Todd Rogers is the loftily titled director of culinary operations at the Pearl Hotel in Rosemary Beach, Florida. But he’s the real deal as a chef and lights up with excitement when he’s in the kitchen. He’s classically trained—usually the necessary foundation, it seems, to be a complete maverick. He graduated from the Culinary Institute of America and wound up crisscrossing the South, cooking and leading crack kitchen crews in several of the region’s top resorts.
“I’m originally from West Virginia. My grandparents had a farm and I got into food early,” Rogers says. “My dad participated in FFA [Future Farmers of America], so I did too. As a kid I grew up working with my grandpa, and cooking with my grandma, making jams and jellies and getting the eggs out of the chicken coops. Grandpa harvested the honey without a bee suit—I always stayed away from that. But it was an incredible way to grow up, very close to the earth. I knew that food didn’t come from the grocery store, it didn’t come out of a box, it came from the farm.”
At only 29, he became executive chef at the Houston Ritz-Carlton, additionally remarkable because “they only hired French and German chefs. They were very snobbish about thinking that Americans didn’t know how to cook.”
Rogers loves what he does, with an infectious enthusiasm. “I still get excited about going to see the farmer, going to visit the people who raise the cattle and cut the steaks, learning about the harvest of stone crabs from the fisherman.”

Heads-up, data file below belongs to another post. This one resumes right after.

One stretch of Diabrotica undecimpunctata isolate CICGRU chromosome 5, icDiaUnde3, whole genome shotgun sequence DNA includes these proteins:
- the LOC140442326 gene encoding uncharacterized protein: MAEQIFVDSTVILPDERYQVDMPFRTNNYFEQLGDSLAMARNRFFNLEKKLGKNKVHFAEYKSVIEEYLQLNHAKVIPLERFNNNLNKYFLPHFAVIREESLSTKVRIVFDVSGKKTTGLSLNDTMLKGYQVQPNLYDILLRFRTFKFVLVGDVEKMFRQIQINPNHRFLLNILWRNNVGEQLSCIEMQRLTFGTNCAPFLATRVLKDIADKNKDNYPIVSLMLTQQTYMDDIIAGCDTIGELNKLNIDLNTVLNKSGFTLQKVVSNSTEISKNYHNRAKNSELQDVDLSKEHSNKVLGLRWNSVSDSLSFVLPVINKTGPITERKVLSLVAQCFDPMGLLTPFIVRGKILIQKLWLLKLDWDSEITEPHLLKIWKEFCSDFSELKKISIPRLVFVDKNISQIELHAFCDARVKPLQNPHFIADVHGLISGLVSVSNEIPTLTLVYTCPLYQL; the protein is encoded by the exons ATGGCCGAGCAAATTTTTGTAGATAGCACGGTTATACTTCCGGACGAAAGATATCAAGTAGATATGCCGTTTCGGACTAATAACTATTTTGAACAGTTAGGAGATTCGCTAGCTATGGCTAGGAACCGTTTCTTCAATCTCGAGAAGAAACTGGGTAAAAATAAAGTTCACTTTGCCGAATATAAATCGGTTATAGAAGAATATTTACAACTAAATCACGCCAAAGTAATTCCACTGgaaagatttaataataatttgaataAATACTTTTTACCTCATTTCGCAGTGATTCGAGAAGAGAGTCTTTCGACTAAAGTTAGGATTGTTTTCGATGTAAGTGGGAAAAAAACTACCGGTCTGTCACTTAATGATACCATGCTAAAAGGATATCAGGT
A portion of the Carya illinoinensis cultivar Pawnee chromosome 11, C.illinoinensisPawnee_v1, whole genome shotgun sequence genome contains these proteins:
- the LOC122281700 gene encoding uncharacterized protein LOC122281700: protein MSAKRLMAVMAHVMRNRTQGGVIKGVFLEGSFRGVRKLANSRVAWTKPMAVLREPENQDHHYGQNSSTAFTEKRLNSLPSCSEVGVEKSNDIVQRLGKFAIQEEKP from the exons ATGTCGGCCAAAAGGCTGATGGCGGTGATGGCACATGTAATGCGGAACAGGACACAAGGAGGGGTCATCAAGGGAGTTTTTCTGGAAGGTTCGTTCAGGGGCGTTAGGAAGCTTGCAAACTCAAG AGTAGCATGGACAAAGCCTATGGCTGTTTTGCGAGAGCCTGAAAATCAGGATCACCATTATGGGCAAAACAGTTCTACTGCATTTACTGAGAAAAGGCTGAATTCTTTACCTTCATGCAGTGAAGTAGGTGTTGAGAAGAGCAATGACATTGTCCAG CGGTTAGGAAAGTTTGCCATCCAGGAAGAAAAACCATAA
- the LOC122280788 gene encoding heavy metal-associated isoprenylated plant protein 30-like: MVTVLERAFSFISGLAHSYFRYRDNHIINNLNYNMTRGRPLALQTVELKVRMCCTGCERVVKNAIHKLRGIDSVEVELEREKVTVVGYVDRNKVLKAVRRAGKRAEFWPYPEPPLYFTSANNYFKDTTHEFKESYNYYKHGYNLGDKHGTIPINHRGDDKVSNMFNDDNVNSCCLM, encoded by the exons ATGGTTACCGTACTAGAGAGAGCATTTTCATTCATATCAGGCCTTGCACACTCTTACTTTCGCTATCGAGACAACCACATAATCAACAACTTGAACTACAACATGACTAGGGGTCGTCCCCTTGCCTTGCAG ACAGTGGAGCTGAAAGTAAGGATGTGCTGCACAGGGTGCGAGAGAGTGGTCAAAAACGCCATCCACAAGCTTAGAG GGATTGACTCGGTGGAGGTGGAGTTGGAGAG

And he’s mindful of where he is in life and what he can impart to the next generation of cooks. “At 60 now, I’m helping to develop the next level of chefs. There are little tricks and techniques I was taught, and I like to them pass along. At the end of the day, if you can go home and know that you made a difference, that’s a good day.”
His favorite place to eat is the Armature Works in Tampa, Florida. “I could stay there for breakfast, lunch and dinner. They serve an impressive selection of foods from around the world and provide great music and a wonderful atmosphere.”
Overall, his favorite cuisine is Italian. “They taught the French how to cook!” (Something the French generally hate being reminded of.)
What’s most necessary to be a great chef, I ask, studiously.